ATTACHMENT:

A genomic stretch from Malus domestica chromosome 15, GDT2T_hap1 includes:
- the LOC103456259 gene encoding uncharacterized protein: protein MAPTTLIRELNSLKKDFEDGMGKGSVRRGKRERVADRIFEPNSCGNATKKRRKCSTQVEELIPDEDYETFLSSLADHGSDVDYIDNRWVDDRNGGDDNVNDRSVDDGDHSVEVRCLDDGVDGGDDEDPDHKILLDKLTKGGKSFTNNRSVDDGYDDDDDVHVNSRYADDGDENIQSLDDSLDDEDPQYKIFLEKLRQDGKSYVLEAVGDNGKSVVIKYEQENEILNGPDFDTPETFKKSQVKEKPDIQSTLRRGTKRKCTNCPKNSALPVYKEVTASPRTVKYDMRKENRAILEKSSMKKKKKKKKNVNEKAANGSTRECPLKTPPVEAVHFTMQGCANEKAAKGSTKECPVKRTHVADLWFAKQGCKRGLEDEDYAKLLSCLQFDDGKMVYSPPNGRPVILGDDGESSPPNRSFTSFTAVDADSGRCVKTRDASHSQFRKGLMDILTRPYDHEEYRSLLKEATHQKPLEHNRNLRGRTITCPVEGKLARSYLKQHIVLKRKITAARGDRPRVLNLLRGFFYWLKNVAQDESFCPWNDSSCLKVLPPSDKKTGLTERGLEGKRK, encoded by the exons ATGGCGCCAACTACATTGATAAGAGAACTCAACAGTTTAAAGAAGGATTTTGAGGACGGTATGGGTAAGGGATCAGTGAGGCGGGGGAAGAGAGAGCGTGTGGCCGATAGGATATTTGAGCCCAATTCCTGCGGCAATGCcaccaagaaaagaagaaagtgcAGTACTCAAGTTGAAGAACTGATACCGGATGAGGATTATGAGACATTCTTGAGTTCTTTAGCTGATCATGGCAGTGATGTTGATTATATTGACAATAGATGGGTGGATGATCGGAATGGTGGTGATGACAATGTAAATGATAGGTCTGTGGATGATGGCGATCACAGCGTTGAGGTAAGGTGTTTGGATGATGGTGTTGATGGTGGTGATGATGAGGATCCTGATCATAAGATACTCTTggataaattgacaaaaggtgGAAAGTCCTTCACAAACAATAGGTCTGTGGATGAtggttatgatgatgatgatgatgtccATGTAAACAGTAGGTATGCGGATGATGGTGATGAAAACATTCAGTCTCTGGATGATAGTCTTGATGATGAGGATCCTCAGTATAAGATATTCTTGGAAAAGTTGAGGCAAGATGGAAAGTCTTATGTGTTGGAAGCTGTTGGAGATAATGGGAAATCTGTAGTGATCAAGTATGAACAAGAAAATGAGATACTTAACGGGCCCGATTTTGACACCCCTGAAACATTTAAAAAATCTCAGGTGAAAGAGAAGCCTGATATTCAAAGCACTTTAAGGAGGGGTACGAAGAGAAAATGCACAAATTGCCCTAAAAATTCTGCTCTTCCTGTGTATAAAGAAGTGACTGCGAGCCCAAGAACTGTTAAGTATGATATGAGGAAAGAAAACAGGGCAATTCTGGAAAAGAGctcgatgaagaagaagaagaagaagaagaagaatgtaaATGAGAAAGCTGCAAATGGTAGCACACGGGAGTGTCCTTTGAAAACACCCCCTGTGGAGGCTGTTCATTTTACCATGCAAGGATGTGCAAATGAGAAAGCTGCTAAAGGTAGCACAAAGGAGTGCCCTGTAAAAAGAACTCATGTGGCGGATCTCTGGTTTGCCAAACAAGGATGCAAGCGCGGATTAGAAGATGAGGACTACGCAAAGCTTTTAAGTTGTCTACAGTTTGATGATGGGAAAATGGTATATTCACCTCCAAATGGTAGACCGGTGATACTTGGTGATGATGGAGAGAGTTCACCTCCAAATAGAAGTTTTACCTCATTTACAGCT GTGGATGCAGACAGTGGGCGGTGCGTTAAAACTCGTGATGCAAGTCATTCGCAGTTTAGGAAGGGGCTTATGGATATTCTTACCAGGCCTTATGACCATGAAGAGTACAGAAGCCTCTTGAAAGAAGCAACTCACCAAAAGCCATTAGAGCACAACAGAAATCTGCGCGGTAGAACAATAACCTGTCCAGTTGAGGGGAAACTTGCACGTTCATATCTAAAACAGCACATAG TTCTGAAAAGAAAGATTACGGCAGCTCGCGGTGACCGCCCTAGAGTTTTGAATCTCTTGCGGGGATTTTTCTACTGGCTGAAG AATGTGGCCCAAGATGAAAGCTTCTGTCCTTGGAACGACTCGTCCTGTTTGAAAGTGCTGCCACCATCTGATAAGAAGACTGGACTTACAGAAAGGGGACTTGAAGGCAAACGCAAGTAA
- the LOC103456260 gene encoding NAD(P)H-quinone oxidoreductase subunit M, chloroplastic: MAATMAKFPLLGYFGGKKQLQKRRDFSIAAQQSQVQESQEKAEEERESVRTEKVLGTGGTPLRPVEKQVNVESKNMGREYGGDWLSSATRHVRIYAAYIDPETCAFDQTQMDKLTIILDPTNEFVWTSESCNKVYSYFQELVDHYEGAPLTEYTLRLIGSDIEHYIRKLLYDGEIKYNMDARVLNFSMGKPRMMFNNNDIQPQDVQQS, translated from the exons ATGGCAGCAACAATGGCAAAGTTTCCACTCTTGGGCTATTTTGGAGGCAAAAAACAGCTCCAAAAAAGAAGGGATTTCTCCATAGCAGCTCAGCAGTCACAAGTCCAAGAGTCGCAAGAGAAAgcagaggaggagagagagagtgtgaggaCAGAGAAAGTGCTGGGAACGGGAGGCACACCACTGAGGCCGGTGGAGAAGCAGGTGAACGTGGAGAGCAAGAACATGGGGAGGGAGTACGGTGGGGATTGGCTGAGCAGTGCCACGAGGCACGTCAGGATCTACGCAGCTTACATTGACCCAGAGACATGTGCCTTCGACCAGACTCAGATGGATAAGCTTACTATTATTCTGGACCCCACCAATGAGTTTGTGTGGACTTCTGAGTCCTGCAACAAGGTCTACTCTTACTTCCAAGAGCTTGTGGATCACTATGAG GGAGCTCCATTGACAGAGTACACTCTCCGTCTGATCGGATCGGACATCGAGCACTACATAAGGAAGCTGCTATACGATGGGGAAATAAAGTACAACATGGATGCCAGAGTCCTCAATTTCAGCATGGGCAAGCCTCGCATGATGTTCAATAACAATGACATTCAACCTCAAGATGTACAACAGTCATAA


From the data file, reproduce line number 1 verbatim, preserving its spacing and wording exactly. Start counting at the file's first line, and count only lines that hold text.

A genomic stretch from Malus domestica chromosome 15, GDT2T_hap1 includes: